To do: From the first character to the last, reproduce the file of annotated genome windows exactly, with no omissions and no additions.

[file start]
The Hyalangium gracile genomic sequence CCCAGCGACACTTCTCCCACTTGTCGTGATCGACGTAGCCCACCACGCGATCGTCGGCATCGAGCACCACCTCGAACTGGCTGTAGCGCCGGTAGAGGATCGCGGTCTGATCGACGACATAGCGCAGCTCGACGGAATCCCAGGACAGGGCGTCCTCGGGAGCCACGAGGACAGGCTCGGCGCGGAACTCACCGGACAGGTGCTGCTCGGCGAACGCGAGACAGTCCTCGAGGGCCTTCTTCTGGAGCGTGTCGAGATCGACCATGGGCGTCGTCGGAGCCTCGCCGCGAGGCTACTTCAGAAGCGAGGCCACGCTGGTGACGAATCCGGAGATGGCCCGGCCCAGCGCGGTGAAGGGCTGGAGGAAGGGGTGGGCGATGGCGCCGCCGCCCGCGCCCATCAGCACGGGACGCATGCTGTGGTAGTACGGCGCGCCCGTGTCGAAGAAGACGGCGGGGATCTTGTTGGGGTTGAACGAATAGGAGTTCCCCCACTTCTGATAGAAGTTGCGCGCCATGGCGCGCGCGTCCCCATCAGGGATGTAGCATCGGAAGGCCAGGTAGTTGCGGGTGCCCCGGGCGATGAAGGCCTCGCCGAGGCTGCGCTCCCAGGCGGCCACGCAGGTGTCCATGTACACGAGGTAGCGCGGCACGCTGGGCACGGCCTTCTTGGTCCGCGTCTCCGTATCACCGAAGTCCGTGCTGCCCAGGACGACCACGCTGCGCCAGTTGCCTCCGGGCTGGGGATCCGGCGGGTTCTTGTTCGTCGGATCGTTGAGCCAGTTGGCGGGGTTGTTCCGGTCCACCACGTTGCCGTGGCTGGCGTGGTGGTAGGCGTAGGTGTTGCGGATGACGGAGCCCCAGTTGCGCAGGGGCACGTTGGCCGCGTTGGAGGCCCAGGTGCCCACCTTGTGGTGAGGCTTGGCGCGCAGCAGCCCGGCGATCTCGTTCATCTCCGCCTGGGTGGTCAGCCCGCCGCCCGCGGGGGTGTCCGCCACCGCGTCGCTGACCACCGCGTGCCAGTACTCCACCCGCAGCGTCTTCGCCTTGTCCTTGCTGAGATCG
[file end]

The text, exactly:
The Hyalangium gracile genomic sequence CCCAGCGACACTTCTCCCACTTGTCGTGATCGACGTAGCCCACCACGCGATCGTCGGCATCGAGCACCACCTCGAACTGGCTGTAGCGCCGGTAGAGGATCGCGGTCTGATCGACGACATAGCGCAGCTCGACGGAATCCCAGGACAGGGCGTCCTCGGGAGCCACGAGGACAGGCTCGGCGCGGAACTCACCGGACAGGTGCTGCTCGGCGAACGCGAGACAGTCCTCGAGGGCCTTCTTCTGGAGCGTGTCGAGATCGACCATGGGCGTCGTCGGAGCCTCGCCGCGAGGCTACTTCAGAAGCGAGGCCACGCTGGTGACGAATCCGGAGATGGCCCGGCCCAGCGCGGTGAAGGGCTGGAGGAAGGGGTGGGCGATGGCGCCGCCGCCCGCGCCCATCAGCACGGGACGCATGCTGTGGTAGTACGGCGCGCCCGTGTCGAAGAAGACGGCGGGGATCTTGTTGGGGTTGAACGAATAGGAGTTCCCCCACTTCTGATAGAAGTTGCGCGCCATGGCGCGCGCGTCCCCATCAGGGATGTAGCATCGGAAGGCCAGGTAGTTGCGGGTGCCCCGGGCGATGAAGGCCTCGCCGAGGCTGCGCTCCCAGGCGGCCACGCAGGTGTCCATGTACACGAGGTAGCGCGGCACGCTGGGCACGGCCTTCTTGGTCCGCGTCTCCGTATCACCGAAGTCCGTGCTGCCCAGGACGACCACGCTGCGCCAGTTGCCTCCGGGCTGGGGATCCGGCGGGTTCTTGTTCGTCGGATCGTTGAGCCAGTTGGCGGGGTTGTTCCGGTCCACCACGTTGCCGTGGCTGGCGTGGTGGTAGGCGTAGGTGTTGCGGATGACGGAGCCCCAGTTGCGCAGGGGCACGTTGGCCGCGTTGGAGGCCCAGGTGCCCACCTTGTGGTGAGGCTTGGCGCGCAGCAGCCCGGCGATCTCGTTCATCTCCGCCTGGGTGGTCAGCCCGCCGCCCGCGGGGGTGTCCGCCACCGCGTCGCTGACCACCGCGTGCCAGTACTCCACCCGCAGCGTCTTCGCCTTGTCCTTGCTGAGATCG